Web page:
When living and studying in Sweden I was lucky enough to spend some time in Copenhagen. One of the most exciting things about the city was exploring by bicycle and the sense of exhilaration and freedom that comes from riding among the hoards of people cruising around by bike.
My first stop was to rent a bike, so I headed over to Baisikeli, which is Swahili for bicycle. In Copenhagen Baisikeli is a great place to rent a bike, get your bike repaired, or grab a coffee/snack at the bicycle café.
Baisikeli is more than just a rental business in Copenhagen. They are a social enterprise, which means they are a business owned by a non-profit whose mission is to generate profit AND to achieve a social, cultural, and/or environmental aim. (Learn more about social enterprises at Social Enterprise Canada )
So what makes Baisikeli so different? Sales and income generated at the Copenhagen bike store go directly to support a bicycle workshop in Chimoio, Mozambique. Baisikeli in Denmark collects and sends unwanted bike parts to Mozambique and Sierra Leone where they are repaired and sold; breathing new life into a previously wasted resource.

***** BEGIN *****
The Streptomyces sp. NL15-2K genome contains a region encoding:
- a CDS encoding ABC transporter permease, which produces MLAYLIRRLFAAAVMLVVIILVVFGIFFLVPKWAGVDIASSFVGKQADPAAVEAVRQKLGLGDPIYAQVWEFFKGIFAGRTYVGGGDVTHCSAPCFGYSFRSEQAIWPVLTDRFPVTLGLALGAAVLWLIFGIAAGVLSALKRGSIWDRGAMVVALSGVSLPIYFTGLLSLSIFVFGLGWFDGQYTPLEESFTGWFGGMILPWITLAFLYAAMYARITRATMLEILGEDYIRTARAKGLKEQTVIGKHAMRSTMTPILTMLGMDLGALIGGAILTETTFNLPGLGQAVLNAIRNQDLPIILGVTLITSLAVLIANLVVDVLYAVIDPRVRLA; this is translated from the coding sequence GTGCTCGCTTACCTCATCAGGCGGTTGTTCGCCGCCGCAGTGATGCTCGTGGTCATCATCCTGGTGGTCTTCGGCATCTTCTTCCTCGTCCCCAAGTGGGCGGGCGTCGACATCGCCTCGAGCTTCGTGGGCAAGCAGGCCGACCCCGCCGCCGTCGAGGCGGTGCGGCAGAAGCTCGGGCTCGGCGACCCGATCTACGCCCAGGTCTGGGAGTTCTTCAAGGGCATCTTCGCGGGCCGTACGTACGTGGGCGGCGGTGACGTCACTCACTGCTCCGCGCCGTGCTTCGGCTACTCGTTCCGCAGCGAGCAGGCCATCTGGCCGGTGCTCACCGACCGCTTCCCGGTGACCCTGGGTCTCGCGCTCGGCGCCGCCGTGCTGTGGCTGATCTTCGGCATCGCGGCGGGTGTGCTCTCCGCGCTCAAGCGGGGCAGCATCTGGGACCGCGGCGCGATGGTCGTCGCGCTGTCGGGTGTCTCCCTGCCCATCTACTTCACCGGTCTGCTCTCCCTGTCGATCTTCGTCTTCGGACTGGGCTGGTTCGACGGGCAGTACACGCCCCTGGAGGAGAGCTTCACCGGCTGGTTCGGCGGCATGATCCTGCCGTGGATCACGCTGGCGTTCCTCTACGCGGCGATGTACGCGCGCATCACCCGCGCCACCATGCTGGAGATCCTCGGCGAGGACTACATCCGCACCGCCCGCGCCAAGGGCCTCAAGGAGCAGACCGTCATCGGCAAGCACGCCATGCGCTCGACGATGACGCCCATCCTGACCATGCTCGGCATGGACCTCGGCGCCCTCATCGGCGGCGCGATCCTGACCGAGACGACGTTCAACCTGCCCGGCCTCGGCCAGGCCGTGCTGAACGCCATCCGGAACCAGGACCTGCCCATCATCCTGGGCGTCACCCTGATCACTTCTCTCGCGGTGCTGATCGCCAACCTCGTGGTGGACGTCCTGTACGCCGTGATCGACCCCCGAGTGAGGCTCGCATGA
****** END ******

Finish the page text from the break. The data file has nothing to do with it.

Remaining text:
The workshop in Mozambique builds bicycles for small businesses to help them expand and reach new customers. The workshop also offers employment opportunities and skills training for local residents. To boost the workshop’s reach, Baisikeli in Copenhagen regularly sends skilled staff to educate, train and exchange knowledge with members in partner countries about bike mechanics and repairs. Learn more about Baisikeli’s work here .
Social enterprises do not have to be about international development. There are many social enterprises here in Canada working to address social and environmental needs in innovative ways. Here on Vancouver Island you can check out Social Enterprise Catalyst’s Gala event, on April 2 2014, in Victoria, BC; meet social entrepreneurs and learn more about what they are doing in this region.
As government, and more traditional resources and grants diminish, how do you think the organizational model of a social enterprise can help the non-profit sector? In what ways have you seen social enterprises working to achieve a social and environmental mission?
Guest Author Bio
Sarah Rose Robert
Sarah Rose Robert is Co-Organizer, with Lorne Daniel, of The Places Project. She is interested in creative community engagement and collaboration for sustainability. She has a Masters degree in Strategic Leadership towards Sustainability from Blekinge Institute of Technology (Sweden). Sarah Rose received the Vancity Youth Leadership Award from Leadership Victoria in February 2014. You can find her riding her bike around Victoria, BC.
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